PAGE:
1. Hwaigon
    Offline

    Hwaigon Contributing Member Reviewer

    Joined:
    Dec 5, 2012
    Messages:
    628
    Likes Received:
    139
    Location:
    Second to the right, and straight on till morning.

    1Q84 by Haruki Murakami

    Discussion in 'Book Discussion' started by Hwaigon, Dec 21, 2014.

    I didn't go through the previous posts but I hope there isn't such.

    Have you guys read the trilogy? I've been reading it for three years now, having at times this compelling urge
    to read a bit of the book (I have the all-in-one book) and finally finish it. I find it tedious, lengthy, with no real action, just hints of action.

    The trilogy starts off on quite an interesting note but you lose any interest in the next fifty pages describing ordinary lives. Then there is another subtle hint of something interesting going on, which, even if exposed, is, again, ordinary. All three books give the impression of trying to be mysterious, cryptic, the kind of "nothing is the way it seems" but it doesn't work, in my opinion.

    The characters are interesting but they are as if prevented from acting for there to be three books instead of one, so they indulge in indolence, absent-mindedness or obscene conduct.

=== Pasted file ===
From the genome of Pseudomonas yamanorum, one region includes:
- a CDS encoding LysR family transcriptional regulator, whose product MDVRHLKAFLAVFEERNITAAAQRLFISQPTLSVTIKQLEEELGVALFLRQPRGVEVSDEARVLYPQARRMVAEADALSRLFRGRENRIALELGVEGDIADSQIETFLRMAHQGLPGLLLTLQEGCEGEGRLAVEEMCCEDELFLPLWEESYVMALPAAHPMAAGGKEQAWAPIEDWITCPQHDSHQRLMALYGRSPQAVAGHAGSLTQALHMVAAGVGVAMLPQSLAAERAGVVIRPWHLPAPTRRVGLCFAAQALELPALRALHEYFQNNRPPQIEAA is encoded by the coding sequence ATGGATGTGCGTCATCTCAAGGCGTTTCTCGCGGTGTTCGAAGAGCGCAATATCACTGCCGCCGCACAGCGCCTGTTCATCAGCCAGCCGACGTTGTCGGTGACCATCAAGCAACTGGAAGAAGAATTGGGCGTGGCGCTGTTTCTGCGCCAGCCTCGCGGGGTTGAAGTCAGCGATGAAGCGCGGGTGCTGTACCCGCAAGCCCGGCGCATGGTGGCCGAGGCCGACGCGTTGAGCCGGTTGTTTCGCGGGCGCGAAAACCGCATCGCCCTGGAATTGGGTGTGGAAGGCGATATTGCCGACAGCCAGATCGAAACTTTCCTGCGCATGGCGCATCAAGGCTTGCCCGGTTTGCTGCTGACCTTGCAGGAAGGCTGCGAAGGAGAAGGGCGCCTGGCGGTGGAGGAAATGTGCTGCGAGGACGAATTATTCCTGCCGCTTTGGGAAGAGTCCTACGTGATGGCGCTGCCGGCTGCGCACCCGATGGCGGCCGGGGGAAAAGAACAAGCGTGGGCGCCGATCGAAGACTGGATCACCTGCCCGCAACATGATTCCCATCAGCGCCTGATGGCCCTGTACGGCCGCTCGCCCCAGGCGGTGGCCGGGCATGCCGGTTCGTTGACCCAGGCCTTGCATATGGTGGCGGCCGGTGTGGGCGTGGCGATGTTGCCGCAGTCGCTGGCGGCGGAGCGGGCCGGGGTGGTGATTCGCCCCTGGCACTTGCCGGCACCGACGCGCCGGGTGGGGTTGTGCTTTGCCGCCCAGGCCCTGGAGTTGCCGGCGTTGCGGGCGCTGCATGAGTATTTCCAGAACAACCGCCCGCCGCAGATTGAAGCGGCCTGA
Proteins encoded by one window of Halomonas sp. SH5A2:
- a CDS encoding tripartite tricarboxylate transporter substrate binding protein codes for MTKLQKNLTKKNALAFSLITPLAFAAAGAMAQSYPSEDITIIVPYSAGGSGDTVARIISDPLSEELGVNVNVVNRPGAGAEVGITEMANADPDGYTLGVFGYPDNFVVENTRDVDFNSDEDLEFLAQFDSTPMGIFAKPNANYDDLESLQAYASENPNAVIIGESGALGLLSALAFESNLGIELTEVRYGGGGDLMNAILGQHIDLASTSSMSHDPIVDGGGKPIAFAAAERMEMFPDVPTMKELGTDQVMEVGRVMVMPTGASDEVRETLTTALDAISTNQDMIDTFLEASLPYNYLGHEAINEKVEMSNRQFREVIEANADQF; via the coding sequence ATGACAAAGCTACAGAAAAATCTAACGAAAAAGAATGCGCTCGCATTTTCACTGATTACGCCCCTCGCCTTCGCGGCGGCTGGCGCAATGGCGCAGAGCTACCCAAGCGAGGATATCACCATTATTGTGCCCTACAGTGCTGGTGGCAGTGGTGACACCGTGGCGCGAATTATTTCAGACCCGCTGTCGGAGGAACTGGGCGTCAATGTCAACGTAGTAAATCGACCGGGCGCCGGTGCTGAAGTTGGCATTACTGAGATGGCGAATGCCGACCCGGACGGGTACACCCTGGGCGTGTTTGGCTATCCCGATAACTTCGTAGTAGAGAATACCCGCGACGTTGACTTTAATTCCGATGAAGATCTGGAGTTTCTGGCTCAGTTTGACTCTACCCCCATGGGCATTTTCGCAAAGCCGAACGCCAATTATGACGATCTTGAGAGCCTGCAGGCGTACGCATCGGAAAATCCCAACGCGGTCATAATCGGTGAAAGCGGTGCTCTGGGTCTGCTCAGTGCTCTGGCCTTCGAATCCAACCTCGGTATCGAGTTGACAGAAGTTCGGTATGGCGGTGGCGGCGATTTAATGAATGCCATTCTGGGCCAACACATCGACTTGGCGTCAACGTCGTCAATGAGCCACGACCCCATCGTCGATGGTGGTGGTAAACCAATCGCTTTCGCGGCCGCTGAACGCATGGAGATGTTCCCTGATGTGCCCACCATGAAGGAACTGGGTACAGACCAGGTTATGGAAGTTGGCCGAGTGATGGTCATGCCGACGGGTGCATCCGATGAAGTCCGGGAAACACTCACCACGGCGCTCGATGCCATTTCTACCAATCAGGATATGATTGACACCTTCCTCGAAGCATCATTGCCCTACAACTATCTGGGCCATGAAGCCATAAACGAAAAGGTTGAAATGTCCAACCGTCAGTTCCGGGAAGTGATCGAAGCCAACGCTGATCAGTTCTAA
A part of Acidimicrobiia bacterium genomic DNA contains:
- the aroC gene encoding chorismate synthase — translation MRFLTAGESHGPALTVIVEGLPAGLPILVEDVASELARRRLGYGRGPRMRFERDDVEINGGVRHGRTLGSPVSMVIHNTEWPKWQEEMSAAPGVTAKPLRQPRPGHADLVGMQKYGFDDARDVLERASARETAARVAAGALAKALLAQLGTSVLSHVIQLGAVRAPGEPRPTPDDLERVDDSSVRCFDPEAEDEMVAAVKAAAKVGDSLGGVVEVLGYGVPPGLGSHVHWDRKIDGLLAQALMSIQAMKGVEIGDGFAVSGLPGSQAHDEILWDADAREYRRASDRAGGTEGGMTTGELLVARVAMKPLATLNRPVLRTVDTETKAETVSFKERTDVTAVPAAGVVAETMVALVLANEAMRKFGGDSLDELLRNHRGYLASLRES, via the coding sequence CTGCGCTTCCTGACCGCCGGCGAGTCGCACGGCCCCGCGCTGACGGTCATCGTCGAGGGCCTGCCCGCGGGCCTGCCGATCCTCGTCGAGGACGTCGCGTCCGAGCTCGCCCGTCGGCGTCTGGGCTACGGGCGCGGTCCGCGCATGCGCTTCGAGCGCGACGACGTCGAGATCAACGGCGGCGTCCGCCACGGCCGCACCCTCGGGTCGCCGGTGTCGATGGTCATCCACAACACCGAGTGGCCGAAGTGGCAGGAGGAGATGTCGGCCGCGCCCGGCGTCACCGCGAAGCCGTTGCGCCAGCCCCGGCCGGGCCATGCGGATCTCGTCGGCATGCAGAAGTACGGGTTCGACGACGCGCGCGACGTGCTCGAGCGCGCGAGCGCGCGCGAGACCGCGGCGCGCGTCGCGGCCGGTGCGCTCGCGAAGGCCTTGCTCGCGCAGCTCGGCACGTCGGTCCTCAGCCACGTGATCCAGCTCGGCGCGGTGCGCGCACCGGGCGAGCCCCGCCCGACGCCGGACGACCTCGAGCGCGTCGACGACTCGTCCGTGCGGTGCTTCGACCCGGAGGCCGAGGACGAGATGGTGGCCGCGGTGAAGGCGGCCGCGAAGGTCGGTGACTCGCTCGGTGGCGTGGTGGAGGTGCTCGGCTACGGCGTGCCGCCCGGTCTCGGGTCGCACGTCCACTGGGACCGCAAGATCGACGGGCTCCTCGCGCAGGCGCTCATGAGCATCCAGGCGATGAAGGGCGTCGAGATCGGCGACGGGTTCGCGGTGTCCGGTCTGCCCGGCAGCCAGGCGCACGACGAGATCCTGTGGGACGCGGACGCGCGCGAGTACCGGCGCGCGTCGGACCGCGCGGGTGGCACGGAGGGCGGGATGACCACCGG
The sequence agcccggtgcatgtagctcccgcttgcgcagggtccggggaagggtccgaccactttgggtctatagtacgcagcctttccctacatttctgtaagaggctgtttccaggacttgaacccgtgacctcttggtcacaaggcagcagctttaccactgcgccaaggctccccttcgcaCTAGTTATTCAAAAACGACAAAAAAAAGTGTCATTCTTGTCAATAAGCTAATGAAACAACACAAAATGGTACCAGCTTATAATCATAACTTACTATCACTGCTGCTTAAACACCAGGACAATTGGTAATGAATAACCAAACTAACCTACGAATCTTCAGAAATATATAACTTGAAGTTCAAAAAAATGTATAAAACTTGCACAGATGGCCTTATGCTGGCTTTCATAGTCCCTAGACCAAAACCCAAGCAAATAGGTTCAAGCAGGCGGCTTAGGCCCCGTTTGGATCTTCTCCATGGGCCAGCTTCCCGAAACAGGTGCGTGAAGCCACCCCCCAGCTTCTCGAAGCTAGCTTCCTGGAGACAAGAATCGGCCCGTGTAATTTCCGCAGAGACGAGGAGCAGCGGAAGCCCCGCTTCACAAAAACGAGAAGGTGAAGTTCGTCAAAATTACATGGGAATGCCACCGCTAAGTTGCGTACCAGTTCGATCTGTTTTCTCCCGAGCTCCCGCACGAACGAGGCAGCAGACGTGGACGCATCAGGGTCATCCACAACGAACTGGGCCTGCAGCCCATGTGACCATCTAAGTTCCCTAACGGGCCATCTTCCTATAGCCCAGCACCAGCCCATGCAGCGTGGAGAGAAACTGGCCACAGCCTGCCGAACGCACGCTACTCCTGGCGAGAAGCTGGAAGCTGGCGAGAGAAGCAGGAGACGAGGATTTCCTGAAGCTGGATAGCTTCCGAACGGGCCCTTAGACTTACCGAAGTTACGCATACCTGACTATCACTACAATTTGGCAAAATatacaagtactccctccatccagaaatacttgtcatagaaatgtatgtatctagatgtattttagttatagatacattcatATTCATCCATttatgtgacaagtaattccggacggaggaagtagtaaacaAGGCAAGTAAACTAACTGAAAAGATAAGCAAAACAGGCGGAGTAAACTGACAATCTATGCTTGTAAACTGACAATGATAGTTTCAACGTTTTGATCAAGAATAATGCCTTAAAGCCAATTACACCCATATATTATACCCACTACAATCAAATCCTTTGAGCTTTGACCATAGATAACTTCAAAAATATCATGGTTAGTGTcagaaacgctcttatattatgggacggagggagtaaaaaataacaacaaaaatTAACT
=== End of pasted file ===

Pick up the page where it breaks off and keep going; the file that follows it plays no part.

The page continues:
Murakami is my favourite writer (that being true, I've read woefully few of his books) but this trilogy almost seems to be written by someone else. I've read Norwegian Wood which won him popularity and it's for a reason; there's a tenth of 1Q84 mystery in it but it's at least five times more interesting, even without the inexplicable. And you can relate to the characters. I've also read Kafka on the Shore which is also mysterious but unlike 1Q84 grabs your attention. Raises your interest, is sometimes outrageous but always interesting. You keep on reading. My opinion is that Murakami should have written one book instead of three.
     
  2. Lemex
    Offline

    Lemex That's Lord Lemex to you. Contributor

    Joined:
    Oct 2, 2007
    Messages:
    10,507
    Likes Received:
    3,151
    Location:
    Northeast England
    I've read part of the first volume, and I agree with you, and what seems to be the consensus. The work really needs an editor. I mean, I love Murakami, I really do, but he really let all notion of conciseness slip from his mind. It's Murakami alright, and the poetry is there, but it's had more than a few pork pies.

    That said, I've not finished it. I want to, I will do one day, I've just not had the time.
     
    Hubardo likes this.
  3. Hwaigon
    Offline

    Hwaigon Contributing Member Reviewer

    Joined:
    Dec 5, 2012
    Messages:
    628
    Likes Received:
    139
    Location:
    Second to the right, and straight on till morning.
    The poetry is there, true, a bit different than his other books (if I can judge from the sample I've read, maybe not fully).
    If it is his regular poetic style, then I don't like this particular shade...

    "That said, I've not finished it. I want to, I will do one day, I've just not had the time."
    This sums it up, I've got the same problem.

    I hear The Wind-Up Bird Chronicle is excellent. And Undergound. Read any of them?
     
  4. Lemex
    Offline